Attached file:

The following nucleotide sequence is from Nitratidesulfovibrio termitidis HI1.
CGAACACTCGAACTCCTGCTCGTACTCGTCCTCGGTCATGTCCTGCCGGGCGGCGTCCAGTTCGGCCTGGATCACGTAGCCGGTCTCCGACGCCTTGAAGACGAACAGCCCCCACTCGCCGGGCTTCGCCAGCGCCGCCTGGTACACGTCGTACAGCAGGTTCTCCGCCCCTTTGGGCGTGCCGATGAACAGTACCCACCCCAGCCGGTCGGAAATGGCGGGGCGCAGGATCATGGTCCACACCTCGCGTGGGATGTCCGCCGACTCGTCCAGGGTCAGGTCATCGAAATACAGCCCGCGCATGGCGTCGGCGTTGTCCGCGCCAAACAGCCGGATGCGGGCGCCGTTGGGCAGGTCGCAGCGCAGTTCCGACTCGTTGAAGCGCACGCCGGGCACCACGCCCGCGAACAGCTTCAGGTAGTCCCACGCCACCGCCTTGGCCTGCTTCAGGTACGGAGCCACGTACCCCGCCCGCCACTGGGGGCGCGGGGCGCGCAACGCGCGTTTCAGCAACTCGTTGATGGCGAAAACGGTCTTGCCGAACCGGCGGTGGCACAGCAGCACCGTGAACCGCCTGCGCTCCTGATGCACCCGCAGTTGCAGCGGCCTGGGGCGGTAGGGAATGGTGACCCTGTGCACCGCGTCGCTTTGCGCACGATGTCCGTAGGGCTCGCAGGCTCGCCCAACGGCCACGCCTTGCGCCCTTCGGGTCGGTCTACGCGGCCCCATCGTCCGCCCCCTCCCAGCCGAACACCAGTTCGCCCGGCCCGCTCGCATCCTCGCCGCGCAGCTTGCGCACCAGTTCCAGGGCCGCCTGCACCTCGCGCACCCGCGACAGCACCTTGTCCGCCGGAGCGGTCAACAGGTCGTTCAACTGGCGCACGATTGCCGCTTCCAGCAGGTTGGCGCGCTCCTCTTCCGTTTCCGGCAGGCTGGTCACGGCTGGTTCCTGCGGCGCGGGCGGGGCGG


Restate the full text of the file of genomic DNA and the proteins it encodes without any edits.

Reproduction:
The following nucleotide sequence is from Nitratidesulfovibrio termitidis HI1.
CGAACACTCGAACTCCTGCTCGTACTCGTCCTCGGTCATGTCCTGCCGGGCGGCGTCCAGTTCGGCCTGGATCACGTAGCCGGTCTCCGACGCCTTGAAGACGAACAGCCCCCACTCGCCGGGCTTCGCCAGCGCCGCCTGGTACACGTCGTACAGCAGGTTCTCCGCCCCTTTGGGCGTGCCGATGAACAGTACCCACCCCAGCCGGTCGGAAATGGCGGGGCGCAGGATCATGGTCCACACCTCGCGTGGGATGTCCGCCGACTCGTCCAGGGTCAGGTCATCGAAATACAGCCCGCGCATGGCGTCGGCGTTGTCCGCGCCAAACAGCCGGATGCGGGCGCCGTTGGGCAGGTCGCAGCGCAGTTCCGACTCGTTGAAGCGCACGCCGGGCACCACGCCCGCGAACAGCTTCAGGTAGTCCCACGCCACCGCCTTGGCCTGCTTCAGGTACGGAGCCACGTACCCCGCCCGCCACTGGGGGCGCGGGGCGCGCAACGCGCGTTTCAGCAACTCGTTGATGGCGAAAACGGTCTTGCCGAACCGGCGGTGGCACAGCAGCACCGTGAACCGCCTGCGCTCCTGATGCACCCGCAGTTGCAGCGGCCTGGGGCGGTAGGGAATGGTGACCCTGTGCACCGCGTCGCTTTGCGCACGATGTCCGTAGGGCTCGCAGGCTCGCCCAACGGCCACGCCTTGCGCCCTTCGGGTCGGTCTACGCGGCCCCATCGTCCGCCCCCTCCCAGCCGAACACCAGTTCGCCCGGCCCGCTCGCATCCTCGCCGCGCAGCTTGCGCACCAGTTCCAGGGCCGCCTGCACCTCGCGCACCCGCGACAGCACCTTGTCCGCCGGAGCGGTCAACAGGTCGTTCAACTGGCGCACGATTGCCGCTTCCAGCAGGTTGGCGCGCTCCTCTTCCGTTTCCGGCAGGCTGGTCACGGCTGGTTCCTGCGGCGCGGGCGGGGCGG